The Egyptian government has sacked the head of security in the northern city of Port Said after an explosion of soccer violence that left 74 people dead, state media reported on Thursday.
YouTube video footage of the pitch invasion in Port Said
Interior Minister Mohammed Ibrahim fired city security chief Essam Samak because of the rioting that erupted on Wednesday seconds after the final whistle at a match between two rival teams, the MENA news agency reported.
Egyptians, incensed by the deaths, staged protests on Thursday as fans and politicians accused the ruling generals of failing to prevent the deadliest incident since Hosni Mubarak was overthrown.
Young men blocked roads near the state television building and the capital’s landmark Tahrir Square and a crowd gathered at Cairo’s main rail station hoping to see relatives returning from the game in Port Said.
As covered bodies from Egypt’s worst soccer disaster were offloaded from trains, thousands chanted “down with military rule”.
“Where is my son?” screamed Fatma Kamal, whose frantic phone calls seeking news of her 18-year-old had gone unanswered. “To hell with the football match … Give me back my boy.”
At least 1 000 people were injured in the violence.
Hundreds of al-Masry supporters surged across the pitch to the visitors’ end and panicked Ahli fans dashed for the exit. But the steel doors were bolted shut and dozens were crushed to death in the stampede, witnesses said.
Angry politicians denounced a thin security presence given the tense build-up to the match and accused Egypt’s military leaders of allowing, or even causing, the fighting.
Parliament held an emergency session to discuss the violence. The Muslim Brotherhood, which dominates the assembly, said an “invisible” hand was behind the tragedy.
The interior ministry blamed the violence on a section of the crowd which it said had deliberately set out to cause “anarchy, a riot and a stampede”.
Hundreds gathered near the stadium in Port Said on Thursday, chanting: “Port Said people are innocent. This is a conspiracy.”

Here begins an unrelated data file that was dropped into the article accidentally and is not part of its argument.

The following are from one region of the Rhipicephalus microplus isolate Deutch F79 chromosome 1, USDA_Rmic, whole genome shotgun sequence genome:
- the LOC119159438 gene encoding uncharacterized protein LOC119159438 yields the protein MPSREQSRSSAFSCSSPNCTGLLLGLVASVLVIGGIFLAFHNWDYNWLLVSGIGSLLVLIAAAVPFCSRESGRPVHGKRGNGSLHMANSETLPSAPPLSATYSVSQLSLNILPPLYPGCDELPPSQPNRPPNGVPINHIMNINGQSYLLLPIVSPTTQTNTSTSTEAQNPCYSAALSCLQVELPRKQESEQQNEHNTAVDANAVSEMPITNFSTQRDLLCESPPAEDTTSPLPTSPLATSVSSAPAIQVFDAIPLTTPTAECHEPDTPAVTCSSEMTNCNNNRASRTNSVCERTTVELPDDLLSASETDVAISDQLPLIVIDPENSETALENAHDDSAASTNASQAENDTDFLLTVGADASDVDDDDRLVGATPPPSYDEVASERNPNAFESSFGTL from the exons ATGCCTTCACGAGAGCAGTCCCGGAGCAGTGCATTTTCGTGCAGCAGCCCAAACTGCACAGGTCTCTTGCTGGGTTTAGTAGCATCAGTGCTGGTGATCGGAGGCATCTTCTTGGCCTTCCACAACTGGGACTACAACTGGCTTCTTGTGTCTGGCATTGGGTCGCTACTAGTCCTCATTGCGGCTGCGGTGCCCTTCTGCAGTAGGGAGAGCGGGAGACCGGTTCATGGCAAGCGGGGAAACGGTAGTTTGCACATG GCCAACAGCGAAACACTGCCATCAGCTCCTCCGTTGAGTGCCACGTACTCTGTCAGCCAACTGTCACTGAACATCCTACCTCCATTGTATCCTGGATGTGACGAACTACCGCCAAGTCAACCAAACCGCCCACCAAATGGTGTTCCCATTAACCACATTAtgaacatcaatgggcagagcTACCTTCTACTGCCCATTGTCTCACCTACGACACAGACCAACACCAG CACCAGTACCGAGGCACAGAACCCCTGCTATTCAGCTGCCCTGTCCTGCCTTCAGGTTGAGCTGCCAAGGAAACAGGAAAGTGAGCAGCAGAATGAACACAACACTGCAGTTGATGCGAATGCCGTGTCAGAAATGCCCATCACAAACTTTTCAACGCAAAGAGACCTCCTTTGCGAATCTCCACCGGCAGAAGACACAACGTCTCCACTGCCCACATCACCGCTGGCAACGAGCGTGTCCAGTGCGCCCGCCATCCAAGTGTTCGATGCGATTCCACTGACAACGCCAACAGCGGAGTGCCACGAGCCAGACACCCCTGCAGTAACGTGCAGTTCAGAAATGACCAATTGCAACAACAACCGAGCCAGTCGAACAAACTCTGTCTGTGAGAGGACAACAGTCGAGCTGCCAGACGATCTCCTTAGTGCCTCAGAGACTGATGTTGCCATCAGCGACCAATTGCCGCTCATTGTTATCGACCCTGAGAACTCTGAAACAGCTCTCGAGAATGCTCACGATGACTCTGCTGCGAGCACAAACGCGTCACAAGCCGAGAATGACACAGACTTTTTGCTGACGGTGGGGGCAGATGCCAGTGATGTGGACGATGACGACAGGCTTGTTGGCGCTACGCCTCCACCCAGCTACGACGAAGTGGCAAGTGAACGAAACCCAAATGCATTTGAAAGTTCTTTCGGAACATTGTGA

The army’s fiercest critics regularly accuse it of sowing disorder in Egypt to scupper a transition to civilian rule. The military has pledged to step aside by mid-year.
Activists called a march at 4pm local time from Al Ahli’s club ground in central Cairo to the interior ministry to protest.
‘Choose me or choose chaos’
“The military council wants to prove that the country is heading towards chaos and destruction. They are Mubarak’s men. They are applying his strategy when he said ‘choose me or choose chaos’,” said Mahmoud el-Naggar (30) a laboratory technician and member of the Coalition of Revolutionary Youth in Port Said.
Field Marshal Mohamed Hussein Tantawi (76) who heads the ruling military council, took the unusual step of speaking by telephone to a television channel owned by Al Ahli, vowing to track down the culprits. The army announced three days of national mourning.
“I deeply regret what happened at the football match in Port Said. I offer my condolences to the victims’ families,” Tantawi said in comments broadcast on state television.
It did little to assuage the anger of fans, who, like many Egyptians, are furious that Egypt is still plagued by lawlessness and frequent bouts of deadly violence almost a year after Mubarak was driven out and replaced by an army council.
“The people want the execution of the field marshal,” fans chanted at the Cairo rail station. “We will secure their rights, or die like them,” they said.
The post-match pitch invasion provoked panic among the crowd as rival fans fought. Most of the deaths were among people who were trampled in the crush of the panicking crowd or who fell or were thrown from terraces, witnesses and health workers said.
Television footage showed some security officers in the stadium showing no sign of trying to stop the pitch invasion. One officer was filmed talking on a mobile phone as people poured onto the field.
Crying and dying
“The rush caused a stampede, people were pushing each other against the metal door and stepping on each other,” said one witness who attended the match, 23-year-old Ossama El-Zayat.